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The thing that I found most striking in the third three chapters of this book was the quote from Buzz Bruggeman that read:

I immediately scan it, read it and figure out what to do, i.e. respond, comment, thank, forward to our team, etc.

When I respond to a blogger, he/she is thrilled, and typi­cally writes more about us, and tells his/her readers that we are great people, responding to users and customers and the net leverages all the time. If there are user problems, we solve them quickly; on balance it is brilliant stuff.

My total involvement in this process once the query is done is almost zero. Probably weekly I check out Google news, Google newsgroups, but the Feedster stuff is vastly more important.

If you assume that bloggers really are “intelligent human agents”, then this model is sensational as you don’t have to go look for anyone or anything; it comes to you.

He is referring to Feedster, which serches for mentions of the program he created, “Active Words” and creates an RSS feed to his newsreader, and every half hour he can check what people are saying about his product. I find this amazing that it has become this easy to get customer feedback. Knowing what people think of your product can be so valuable. With the consumers input you can tweek your product to make it better and better. This is the kind of things companies pay big money to find out, and here it is for free.

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I continue to agree with Dan Gilmore on many levels. From making communication pro-active to open source on the web, we can see how learning needs to be two-sided and conversational with the doors wide open. Sitting in a class room and listening to a lecture, for example, is learning however, the real skill comes into play when you have to answer a question or formulate your own question based on the facts given. This is similiar to New Media because the audience becomes engaged and in turn participates in finding the solution and figuring out the facts. There is a dialogue that reveals ideas that were hidden in the minds of individuals. Now, there is an outlet for anyone to expose their thoughts and share their expereinces in an organized and focused channel. The audience can take what is given and make it their own. Open source, for example, is huge in the technology industry. Having access to free code allows creative minds to think out side the box and make history through minor additions to existing data. With out the internet, I’m sure it was really hard to even find what open source was out there unless you were directly connected in the industry. Today, anywhere in the world, you can find open source on the web and possibly patent new technology.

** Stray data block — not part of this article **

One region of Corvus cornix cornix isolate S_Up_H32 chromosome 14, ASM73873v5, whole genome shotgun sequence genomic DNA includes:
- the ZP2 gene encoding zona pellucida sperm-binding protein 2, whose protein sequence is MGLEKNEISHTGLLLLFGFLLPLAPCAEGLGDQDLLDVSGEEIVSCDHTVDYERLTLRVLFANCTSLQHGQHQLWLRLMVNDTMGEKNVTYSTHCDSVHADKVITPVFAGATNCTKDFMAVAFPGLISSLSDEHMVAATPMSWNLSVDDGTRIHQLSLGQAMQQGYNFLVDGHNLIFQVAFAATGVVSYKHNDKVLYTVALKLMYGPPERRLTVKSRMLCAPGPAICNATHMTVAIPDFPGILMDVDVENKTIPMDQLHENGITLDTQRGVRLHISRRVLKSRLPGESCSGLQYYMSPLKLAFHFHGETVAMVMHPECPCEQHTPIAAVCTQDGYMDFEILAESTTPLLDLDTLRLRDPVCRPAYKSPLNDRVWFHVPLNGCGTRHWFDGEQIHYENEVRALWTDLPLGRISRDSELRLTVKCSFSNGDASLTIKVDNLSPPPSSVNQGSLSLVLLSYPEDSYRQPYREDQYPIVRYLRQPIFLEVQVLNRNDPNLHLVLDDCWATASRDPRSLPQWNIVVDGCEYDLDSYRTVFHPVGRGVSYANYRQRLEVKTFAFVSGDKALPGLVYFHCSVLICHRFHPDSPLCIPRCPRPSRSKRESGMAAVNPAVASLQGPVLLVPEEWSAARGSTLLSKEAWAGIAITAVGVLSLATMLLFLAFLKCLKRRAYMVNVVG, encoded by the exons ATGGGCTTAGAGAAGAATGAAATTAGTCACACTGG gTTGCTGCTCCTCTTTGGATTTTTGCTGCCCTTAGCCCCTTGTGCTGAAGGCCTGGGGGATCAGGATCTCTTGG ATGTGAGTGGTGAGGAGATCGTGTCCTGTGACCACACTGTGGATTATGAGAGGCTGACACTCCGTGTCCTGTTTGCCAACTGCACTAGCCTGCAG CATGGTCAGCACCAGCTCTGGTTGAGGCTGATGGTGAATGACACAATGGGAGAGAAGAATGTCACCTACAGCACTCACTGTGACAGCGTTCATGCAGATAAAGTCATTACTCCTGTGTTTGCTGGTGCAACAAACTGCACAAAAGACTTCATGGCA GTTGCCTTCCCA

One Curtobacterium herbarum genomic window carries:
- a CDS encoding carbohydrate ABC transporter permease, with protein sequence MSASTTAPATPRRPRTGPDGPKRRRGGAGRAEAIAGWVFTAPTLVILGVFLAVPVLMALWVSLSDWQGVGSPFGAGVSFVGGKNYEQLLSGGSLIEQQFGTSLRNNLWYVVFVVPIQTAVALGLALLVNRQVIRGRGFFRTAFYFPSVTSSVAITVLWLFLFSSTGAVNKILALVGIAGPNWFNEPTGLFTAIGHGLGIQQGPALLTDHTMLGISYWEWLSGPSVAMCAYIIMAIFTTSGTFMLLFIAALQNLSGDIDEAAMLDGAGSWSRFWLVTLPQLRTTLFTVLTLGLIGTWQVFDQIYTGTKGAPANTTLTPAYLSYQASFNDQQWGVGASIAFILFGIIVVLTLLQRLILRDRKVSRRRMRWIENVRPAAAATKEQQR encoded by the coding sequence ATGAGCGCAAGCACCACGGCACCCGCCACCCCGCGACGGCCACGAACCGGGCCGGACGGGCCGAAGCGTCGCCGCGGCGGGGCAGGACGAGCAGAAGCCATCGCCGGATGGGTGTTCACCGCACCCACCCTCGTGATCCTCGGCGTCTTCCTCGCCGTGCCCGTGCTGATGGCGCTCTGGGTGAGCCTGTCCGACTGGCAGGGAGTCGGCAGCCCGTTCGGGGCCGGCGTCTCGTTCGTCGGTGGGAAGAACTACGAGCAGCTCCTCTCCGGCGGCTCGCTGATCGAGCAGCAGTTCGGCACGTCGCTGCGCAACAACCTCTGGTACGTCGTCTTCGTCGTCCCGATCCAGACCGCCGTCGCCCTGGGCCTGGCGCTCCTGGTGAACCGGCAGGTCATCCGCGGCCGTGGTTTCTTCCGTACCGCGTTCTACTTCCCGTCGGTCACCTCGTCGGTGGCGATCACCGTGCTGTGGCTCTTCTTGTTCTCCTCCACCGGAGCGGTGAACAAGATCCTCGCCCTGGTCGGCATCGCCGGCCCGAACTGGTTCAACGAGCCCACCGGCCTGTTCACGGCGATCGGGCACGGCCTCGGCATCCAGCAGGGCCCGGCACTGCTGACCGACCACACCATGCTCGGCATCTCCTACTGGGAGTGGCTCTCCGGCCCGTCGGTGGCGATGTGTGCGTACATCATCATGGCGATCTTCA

For me chapter 4 was the most interesting chapter, from chapters four through six in Dan Gillmor’s on-line book, We the Media. Chapter four had a lot to do with public relations which is my major. Gillmor gave many tips on how blogging and RSS feeds are vital for public relations. He also quoted from Tom Murphy on his PR opinion blogs, “Blogging provides a unique means of pro­viding your audience with the human face of your organization. Your customers can read the actual thoughts and opinions of your staff. On the flip side, consumers increasingly want to see the human side of your organization, beyond the corporate speak.” I found a lot of the tips very useful because they pertained to my degree. Chapter five was interesting also and had to do a lot about new emerging technology and how it is affecting politics and the government. I definitely agreed with Gillmor about the renewal of car registrations and how they cannot mail you the sticker but saving money on envelopes and stamps is always a good thing. I also agreed with him on how many government sites need to have a suggestion box where people in the government listen to the average citizens needs. Chapter six had more about journalism and how new technology is taking over traditional journalism. Overall I enjoyed chapter four and five the most and found them very interesting, especially the PR tips.